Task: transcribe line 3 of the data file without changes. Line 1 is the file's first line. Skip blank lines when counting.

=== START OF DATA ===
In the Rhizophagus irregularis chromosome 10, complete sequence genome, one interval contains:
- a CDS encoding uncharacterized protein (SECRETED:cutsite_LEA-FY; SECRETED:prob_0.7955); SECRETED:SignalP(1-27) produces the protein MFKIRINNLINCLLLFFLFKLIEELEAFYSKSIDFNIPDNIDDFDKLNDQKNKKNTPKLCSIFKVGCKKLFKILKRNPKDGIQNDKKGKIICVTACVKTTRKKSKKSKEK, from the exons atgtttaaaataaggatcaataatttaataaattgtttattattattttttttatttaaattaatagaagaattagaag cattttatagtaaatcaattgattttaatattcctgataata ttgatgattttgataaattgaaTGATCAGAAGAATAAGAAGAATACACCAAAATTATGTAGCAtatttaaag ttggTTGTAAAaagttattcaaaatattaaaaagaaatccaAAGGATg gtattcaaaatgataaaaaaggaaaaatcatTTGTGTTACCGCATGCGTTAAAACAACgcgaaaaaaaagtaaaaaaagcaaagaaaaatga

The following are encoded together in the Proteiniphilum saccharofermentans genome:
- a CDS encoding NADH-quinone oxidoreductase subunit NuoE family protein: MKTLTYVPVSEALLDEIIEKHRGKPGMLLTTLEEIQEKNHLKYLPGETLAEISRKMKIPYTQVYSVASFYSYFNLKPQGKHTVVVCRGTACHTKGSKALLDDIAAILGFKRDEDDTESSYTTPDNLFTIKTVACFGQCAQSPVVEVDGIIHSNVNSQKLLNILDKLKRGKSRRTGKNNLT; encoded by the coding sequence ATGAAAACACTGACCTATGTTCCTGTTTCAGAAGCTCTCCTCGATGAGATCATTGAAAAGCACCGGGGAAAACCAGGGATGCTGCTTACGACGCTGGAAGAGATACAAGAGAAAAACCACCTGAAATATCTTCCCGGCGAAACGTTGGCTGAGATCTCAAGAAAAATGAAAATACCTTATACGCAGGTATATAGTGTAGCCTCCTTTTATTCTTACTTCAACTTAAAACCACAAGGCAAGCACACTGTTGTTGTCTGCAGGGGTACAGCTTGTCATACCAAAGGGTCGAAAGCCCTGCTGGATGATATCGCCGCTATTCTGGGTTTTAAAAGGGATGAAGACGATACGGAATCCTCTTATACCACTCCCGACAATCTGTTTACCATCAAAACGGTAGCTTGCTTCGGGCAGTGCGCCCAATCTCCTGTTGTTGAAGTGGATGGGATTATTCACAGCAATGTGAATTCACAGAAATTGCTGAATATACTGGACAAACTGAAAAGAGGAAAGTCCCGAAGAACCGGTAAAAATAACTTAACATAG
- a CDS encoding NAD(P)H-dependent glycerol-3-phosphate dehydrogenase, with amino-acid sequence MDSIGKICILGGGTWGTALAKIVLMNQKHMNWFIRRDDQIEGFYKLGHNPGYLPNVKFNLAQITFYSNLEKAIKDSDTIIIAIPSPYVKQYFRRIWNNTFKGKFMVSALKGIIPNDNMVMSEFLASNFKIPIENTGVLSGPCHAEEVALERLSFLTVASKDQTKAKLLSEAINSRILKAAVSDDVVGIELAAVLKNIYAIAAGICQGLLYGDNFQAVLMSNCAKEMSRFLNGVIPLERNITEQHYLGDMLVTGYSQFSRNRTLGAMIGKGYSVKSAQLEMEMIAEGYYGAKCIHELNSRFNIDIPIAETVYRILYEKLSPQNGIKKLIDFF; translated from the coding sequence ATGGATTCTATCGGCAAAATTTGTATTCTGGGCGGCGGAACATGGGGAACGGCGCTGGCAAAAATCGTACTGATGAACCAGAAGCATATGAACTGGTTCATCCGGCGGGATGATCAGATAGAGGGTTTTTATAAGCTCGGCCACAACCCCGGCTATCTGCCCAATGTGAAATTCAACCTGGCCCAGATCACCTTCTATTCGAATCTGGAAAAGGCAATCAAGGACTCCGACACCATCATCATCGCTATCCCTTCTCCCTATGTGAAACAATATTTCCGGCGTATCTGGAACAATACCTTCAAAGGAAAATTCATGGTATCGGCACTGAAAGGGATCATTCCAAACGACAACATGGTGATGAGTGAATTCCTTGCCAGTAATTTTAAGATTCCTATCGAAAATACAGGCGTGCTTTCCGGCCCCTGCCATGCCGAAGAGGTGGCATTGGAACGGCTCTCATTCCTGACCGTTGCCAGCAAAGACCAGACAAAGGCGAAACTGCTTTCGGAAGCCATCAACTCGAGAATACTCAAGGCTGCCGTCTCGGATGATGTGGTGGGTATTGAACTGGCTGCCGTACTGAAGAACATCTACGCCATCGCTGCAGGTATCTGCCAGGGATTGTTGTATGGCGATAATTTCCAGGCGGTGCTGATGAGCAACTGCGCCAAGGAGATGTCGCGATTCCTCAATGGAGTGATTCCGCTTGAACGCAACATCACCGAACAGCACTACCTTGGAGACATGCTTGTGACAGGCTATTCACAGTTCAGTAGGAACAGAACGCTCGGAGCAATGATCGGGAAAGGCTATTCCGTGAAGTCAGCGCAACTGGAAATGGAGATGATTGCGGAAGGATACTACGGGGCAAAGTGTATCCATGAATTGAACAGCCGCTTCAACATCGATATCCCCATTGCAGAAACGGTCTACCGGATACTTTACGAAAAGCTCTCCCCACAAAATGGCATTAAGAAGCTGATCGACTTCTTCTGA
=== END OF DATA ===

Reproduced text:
The following are encoded together in the Proteiniphilum saccharofermentans genome: